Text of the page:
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Hill Street Blues

Known for presenting a more realistic view of the lives of law enforcement officers, Hill Street Blues ran from 1981 until 1987. Following the many consecutive happenings at a single inner city police precinct, some stories resolved in one episode and some took several.

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Who's the Boss?

Gender roles were examined in Who's the Boss? , which aired from 1984 to 1992. Tony Danza plays Tony Micelli, an ex baseball player who takes a job as a housekeeper for a female advertising executive. 

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Miami Vice

1980s culture influenced the style of Miami Vice. Undercover police detectives Sonny Crockett and Rico Tubbs fought the cocaine epidemic in Miami--but they did it in designer suits. The music and photography was designed to appeal to the MTV generation.

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St. Elsewhere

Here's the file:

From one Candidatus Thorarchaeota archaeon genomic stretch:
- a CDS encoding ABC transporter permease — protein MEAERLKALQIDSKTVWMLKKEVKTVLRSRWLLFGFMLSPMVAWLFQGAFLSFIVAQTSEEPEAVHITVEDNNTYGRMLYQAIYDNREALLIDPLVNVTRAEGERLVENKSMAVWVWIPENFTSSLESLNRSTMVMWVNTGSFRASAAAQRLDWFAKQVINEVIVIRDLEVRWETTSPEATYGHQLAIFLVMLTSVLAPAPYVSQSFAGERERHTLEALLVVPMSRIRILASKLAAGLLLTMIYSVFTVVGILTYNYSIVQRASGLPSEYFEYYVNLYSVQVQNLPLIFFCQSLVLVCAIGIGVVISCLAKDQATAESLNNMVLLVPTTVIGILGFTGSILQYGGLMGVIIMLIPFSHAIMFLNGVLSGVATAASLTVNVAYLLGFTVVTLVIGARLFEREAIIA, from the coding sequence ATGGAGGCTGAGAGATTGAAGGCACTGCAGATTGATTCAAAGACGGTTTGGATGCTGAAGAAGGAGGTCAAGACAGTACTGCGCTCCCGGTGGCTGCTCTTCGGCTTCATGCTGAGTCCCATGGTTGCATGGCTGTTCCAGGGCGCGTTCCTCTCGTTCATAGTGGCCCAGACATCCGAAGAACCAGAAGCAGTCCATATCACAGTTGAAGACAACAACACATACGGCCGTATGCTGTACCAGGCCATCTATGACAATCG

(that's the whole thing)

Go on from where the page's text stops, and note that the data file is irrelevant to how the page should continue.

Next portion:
This show about the happenings at the St. Eligius teaching hospital is regarded as a dark comedy as well as a drama, often making fun of things that should be serious. It is noted for it's realism surrounding medical staff in poor neighborhoods.

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Designing Women

Starting in 1986, TV viewers couldn't get enough of the characters at Sugarbaker & Associates, an interior design business in Atlanta. Julia Sugarbaker, an outspoken feminist, often grows impatient with her selfish ex beauty queen little sister, Suzanne Sugarbaker.

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Dynasty

Designer Nolan Miller designed glamourous evening gowns, complete with 80s shoulder pads, for the stars of Dynasty. The drama, set among opulent houses, revolved around oil tycoon Blake Carrington, his wife Krystle, and his ex wife Alexis, played by scene stealer Joan Collins.

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Knight Rider

What viewers remember most about Knight Rider was KITT, the 1982 Pontiac Firebird with artificial intelligence and equipped with everything imaginable. Actor David Hasselhoff drove KITT in his role as Michael Knight, an agent for an eccentric billionaire's justice organization.

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The Facts of Life